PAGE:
Academic journal article International Review of Mission

"We Are Not Alone": Historical Journey of the United Church of Canada's Response to Become an Intercultural Church

Academic journal article International Review of Mission

"We Are Not Alone": Historical Journey of the United Church of Canada's Response to Become an Intercultural Church

Article excerpt

Abstract The 39th General Council of the United Church of Canada (2006) declared that the "church must be intercultural." The Ethnic Ministries Unit of the General Council proposed a vision for the church "where there is mutually respectful diversity and full and equitable participation of all Aboriginal, Francophone, ethnic minority, and ethnic majority constituencies in the total life, mission, and practices of the whole church ". (1) The vision of the church is that all people, regardless of their racial backgrounds, be invited to participate equally in the building of mutual relations in its life and work. The proposal is not the first in the history of the United Church of Canada (UCC) with the intention of improving meaningful relations among peoples of different cultural heritages. Many of the proposals presented over the years by various committees related to concerns raised by diverse ethnic communities within the church and intended to contribute toward building an inclusive faith community will be explored in this paper.


The purpose of this paper is to examine selected historical sources relevant to the UCC's vision of becoming an intercultural church. I will explore the visions people of diverse cultural heritages had for the UCC and how the UCC developed policies relevant to peoples of diverse cultural heritages. I limit the research to the period from 1971, the year both the government policy on Canadian multiculturalism was declared and the Board of Home Missions (BHM) recommended the establishment of the Task Force on Minority Groups of European and Asiatic Origin within the then-new Division of Mission in Canada (DMC), (2) to 2006, the year the General Council declared that the UCC should become an intercultural church. However, beyond the limited research period, I go back to the Report of the Commission on World Mission approved at the 22nd

General Council of the UCC in 1966, because the report, the most extensive mission consultation in the history of the UCC, has become a foundation for its mission practice and interfaith dialogue. (3) Through this historical research I explore important issues such as racism, inclusiveness, diversity and multiculturalism and their implications for the UCC vision of becoming an intercultural church.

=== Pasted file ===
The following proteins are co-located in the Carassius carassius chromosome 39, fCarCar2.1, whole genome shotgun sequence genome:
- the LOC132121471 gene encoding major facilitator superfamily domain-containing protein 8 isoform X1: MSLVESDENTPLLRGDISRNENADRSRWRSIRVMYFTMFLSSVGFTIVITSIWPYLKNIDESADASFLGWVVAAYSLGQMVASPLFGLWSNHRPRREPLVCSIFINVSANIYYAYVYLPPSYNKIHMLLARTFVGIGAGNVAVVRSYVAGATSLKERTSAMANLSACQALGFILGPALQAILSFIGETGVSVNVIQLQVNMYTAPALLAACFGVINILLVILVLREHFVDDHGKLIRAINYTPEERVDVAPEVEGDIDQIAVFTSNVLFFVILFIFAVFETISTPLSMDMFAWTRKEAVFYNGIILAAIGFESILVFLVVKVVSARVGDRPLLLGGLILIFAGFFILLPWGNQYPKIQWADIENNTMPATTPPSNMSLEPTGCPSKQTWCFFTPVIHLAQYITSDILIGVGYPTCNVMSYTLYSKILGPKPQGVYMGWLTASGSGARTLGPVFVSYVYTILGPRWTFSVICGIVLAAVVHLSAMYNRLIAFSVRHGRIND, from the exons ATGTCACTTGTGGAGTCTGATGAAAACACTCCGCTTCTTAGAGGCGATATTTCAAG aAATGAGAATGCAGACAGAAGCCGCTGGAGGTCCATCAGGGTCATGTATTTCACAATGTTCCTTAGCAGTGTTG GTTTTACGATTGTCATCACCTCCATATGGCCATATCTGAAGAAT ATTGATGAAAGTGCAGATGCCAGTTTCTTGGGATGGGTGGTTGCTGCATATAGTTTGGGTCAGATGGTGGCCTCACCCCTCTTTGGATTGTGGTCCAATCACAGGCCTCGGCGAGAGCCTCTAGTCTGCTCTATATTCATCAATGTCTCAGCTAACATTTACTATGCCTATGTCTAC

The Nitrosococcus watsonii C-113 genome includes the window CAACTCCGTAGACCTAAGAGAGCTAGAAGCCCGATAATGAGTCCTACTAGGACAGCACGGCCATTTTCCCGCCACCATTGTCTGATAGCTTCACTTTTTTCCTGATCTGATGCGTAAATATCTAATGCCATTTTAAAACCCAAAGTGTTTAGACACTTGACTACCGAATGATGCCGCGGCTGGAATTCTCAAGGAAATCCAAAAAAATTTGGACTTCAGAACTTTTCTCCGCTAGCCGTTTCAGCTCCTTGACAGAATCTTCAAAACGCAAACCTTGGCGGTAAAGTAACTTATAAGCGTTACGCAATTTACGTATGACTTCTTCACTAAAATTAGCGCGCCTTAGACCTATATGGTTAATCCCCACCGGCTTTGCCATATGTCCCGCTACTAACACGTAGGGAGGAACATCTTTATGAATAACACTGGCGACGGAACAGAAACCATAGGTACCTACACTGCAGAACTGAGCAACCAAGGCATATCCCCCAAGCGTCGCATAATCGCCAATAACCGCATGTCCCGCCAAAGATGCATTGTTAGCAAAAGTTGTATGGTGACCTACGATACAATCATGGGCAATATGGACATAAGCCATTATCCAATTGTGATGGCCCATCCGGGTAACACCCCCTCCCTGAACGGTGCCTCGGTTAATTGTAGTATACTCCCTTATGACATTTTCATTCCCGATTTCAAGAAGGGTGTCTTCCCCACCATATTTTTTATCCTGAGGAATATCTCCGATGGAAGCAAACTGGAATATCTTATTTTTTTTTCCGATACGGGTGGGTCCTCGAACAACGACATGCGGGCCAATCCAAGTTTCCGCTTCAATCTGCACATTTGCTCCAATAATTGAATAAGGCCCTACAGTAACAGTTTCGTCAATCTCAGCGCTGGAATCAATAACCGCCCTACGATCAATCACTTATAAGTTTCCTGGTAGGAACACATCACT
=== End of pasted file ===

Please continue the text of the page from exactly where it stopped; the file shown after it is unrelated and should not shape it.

First, I explore how the UCC responded to the increasing reality of pluralism in Canada with the new Immigration Act of 1976. I then trace and analyze issues raised by ethnic ministries from 1980 to 1994. Finally, I examine the UCC Report on World Mission (1966) for its relevance to the UCC's vision of becoming an intercultural church.

The UCC's response to pluralism in Canada

The Royal Commission on Bilingualism and Biculturalism was appointed in 1963 by Prime Minister Lester Pearson to recommend "what steps should be taken to develop the Canadian Confederation on the basis of equal partnership between the founding races" (4) and also to include "the contribution made by other ethnic groups to the cultural enrichment of Canada and the measures that should be taken to safeguard that contribution". (5) The Commission reported its sixteen recommendations in 1970 in Book IV: The Cultural Contribution of the Other Ethnic Groups. In its recommendations the Commission dealt with a variety of practical matters such as human rights legislation in all provinces, the teaching of languages other than English and French and multilingual broadcasting. (6)

Prime Minister Pierre Trudeau responded to the recommendations of the Commission in two ways: on the one hand he accepted the recommendations, and on the other he went further to announce a new concept of multiculturalism. On 8 October 1971 in the House of Commons, he announced the implementation of a policy of multiculturalism within a bilingual framework: "Cultural pluralism is the very essence of Canadian identity. Every ethnic group has the right to preserve and develop its own culture and values within the Canadian context. …

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